- In the use of a knowledge-set, or in the performance of a skill, or in the application of a disposition within an assessment context, no internal transformation takes place.
- Testing a person’s knowledge, skills and aptitudes has no wash back effects on either Ka, the original knowledge construct, or Kb, the internally transformed knowledge set ready for testing. But Ka and Kb are both activated and both influence and shape each other in a transformative loop. Completing an assessment of Kb requires Ka which itself is transformed by interacting externally and internally with Kb (a process which can be aligned with thinking around Assessment as Learning). Micro (person level) and Macro (system level) ‘washback effects’ are well documented and observable. How often has teaching changed or the curriculum altered in response to a change in or the results of an assessment regime? (Thank you Pearsons) Such an effect can be deformative altering an approach which then subverts Ka knowledge development.
- The process of testing works in a unidirectional linear fashion. But washback and an individuals place within a society recognises bidirectionality of all and every interaction. Thus a test of X at a single moment in time can not accurately record ones capacity for X from that point forward.
- Different types of knowledge can be tested using the same algorithmic process. Where do we begin with critiquing this state of affairs?
- The performance on the test represents to a greater or lesser extent what the testee can do or show, rather than there being a qualitative difference between the performance on the test and the construct, skill, or disposition of the testee. Capacity in terms of an original construct can not be assessed when the testee must alter that construct to conform to the requirements of the set test. reframing to fit the test rather than actually being tested on ones true capacity. Thus an assessment must recognise and reflect the individuals constructed knowledge and to do so over time. Real world learning and authentic assessment strategies seem wholly relevant here.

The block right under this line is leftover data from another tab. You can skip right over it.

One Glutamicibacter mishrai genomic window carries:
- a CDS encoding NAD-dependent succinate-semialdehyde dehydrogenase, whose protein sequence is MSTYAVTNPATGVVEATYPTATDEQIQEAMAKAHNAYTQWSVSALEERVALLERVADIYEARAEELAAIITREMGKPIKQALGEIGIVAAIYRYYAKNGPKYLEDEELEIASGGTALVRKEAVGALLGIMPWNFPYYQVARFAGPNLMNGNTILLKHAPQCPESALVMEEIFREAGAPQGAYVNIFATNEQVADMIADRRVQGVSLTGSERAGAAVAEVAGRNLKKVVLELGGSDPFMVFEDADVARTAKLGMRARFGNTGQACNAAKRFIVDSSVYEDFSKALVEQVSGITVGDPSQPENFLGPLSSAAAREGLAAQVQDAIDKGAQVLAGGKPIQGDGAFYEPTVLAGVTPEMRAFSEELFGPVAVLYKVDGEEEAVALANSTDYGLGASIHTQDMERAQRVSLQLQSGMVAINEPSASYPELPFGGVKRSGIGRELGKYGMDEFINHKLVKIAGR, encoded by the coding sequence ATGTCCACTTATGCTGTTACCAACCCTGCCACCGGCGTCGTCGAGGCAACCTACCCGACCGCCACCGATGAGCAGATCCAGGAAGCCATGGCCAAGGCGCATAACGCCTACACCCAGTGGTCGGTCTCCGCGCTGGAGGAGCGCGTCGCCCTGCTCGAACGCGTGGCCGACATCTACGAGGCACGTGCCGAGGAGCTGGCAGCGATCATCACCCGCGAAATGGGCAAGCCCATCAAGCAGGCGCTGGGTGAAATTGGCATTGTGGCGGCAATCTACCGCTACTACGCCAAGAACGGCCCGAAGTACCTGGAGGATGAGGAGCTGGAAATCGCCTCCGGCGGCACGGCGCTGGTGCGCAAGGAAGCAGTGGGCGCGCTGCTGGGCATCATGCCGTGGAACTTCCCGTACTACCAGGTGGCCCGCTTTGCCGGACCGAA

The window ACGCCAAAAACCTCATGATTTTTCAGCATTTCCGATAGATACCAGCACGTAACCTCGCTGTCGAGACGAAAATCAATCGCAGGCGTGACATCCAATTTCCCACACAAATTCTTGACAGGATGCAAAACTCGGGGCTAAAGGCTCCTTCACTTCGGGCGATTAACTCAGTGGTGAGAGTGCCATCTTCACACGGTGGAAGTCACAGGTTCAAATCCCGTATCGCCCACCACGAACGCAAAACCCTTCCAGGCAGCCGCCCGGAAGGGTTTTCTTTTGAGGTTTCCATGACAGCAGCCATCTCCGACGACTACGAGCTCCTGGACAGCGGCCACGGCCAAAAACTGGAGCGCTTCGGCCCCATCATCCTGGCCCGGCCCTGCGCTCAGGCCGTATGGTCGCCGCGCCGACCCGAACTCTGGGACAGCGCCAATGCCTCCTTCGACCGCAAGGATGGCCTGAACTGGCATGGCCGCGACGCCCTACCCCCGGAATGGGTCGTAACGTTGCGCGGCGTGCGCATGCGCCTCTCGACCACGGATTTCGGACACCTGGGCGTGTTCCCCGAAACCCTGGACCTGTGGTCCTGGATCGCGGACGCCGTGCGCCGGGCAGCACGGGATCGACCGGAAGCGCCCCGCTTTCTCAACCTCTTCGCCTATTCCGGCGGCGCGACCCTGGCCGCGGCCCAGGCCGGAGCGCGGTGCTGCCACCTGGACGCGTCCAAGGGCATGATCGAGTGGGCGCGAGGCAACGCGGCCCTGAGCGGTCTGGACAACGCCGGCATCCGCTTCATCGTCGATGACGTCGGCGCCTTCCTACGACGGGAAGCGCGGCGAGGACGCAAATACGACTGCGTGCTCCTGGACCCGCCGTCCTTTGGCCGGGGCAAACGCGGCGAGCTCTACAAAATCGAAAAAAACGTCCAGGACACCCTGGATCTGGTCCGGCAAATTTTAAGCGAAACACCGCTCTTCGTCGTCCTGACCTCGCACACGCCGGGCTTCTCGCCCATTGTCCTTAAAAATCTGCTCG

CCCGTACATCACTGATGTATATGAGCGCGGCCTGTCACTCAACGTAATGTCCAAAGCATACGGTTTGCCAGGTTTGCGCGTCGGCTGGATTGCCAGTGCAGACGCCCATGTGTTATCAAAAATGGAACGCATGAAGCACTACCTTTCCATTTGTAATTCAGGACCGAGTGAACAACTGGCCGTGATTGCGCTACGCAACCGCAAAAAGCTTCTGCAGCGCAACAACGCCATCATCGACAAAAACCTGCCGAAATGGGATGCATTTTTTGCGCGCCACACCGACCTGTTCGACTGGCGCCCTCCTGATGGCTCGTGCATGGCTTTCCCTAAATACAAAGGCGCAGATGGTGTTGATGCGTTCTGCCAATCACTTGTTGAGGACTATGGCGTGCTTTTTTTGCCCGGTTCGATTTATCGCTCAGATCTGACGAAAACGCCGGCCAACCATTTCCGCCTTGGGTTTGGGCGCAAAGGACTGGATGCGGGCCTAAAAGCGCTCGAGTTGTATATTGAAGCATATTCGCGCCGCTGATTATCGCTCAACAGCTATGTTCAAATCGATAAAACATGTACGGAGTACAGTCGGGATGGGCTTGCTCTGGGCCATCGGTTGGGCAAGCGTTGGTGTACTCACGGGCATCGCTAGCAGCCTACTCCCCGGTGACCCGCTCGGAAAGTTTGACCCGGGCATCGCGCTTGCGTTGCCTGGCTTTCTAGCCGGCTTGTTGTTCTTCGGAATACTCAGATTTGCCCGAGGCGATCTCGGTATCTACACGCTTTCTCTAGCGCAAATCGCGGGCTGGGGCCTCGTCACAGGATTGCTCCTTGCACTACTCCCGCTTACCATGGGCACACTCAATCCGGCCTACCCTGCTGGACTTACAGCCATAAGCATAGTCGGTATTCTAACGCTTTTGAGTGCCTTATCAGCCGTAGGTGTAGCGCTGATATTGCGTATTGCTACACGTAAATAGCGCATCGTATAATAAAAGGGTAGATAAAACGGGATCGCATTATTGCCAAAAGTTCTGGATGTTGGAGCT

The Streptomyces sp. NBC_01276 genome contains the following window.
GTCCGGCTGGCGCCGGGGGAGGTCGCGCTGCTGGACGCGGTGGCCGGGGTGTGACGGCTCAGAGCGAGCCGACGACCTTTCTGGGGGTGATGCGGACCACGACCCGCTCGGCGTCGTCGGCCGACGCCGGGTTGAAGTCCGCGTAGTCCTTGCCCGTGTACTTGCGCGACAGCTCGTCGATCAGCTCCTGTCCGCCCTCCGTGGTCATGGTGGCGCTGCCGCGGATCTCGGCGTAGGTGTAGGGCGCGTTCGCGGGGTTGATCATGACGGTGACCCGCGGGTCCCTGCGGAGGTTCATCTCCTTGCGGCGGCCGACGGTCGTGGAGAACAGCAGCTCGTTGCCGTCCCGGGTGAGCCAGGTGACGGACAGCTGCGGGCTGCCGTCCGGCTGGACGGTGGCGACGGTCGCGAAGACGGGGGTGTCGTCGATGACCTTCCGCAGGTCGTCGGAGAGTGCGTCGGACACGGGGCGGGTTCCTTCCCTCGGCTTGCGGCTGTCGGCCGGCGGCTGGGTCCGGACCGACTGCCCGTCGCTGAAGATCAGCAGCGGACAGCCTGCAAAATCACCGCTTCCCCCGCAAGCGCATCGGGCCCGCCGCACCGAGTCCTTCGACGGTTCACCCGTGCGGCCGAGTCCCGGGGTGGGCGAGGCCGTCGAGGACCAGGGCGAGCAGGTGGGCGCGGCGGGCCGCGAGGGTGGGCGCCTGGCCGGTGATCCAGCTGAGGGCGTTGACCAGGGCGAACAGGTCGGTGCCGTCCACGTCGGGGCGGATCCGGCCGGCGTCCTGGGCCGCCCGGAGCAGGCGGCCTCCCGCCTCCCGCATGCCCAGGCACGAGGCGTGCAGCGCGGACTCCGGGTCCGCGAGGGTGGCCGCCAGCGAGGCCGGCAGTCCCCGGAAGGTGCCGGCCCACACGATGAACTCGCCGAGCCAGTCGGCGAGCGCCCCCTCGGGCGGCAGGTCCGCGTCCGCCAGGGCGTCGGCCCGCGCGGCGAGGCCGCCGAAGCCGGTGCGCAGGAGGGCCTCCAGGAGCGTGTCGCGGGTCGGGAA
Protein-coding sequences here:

- A test can be constructed which is culture-free or free of those issues which disadvantage some types of learners at the expense of others. But of course all tests are shaped by and informed by a prevalent culture. Assessment systems do not exist within a closed system. The very fact that all summative tests in England are written and are written in English reflects a culture and by doing so disadvantages those why may possess, for example, a well formed mathematical capacity but not one for the complexities of exam paper English. In addition chosen references presented within exams may deviate significantly to the reference frames used by individuals to construct their Ka knowledge.
False belief 4 is extremely powerful as a causal mechanism shaping our world and can be linked back to both Foucault and Freire’s writings. It also enhances our own views about the purpose of education for Education and the goal of enabling a state of Liberated Learning.
Cognitive psychologists and test constructors implicitly adopt a computational or symbol-processing view of mind. Learning…,and the assessment of this learning…, are understood as inputting coded unambiguous information about the world, which is then sorted, stored, retrieved and managed in the same way that a computer processes data… [this is] an impoverished view of the role interpretation plays in learning. (p.160)
David highlights that the application of the above view to testing, assessment and its inevitable washback upon teaching and curriculum fosters a behaviourist approach to learning. In addition the viewpoint suggests a number of dualisms separating out language from reality, mind from body and the individual from society. The dualism between mind and body is of particular interest. Such a separation locates learning and cognition solely in the mind, with this mind physically separate from body, and by default separate from the social world around that body. Such a view sees learning as a passive process and as such assessment as a passive process of isolating and knowing the contents of anothers’ mind. But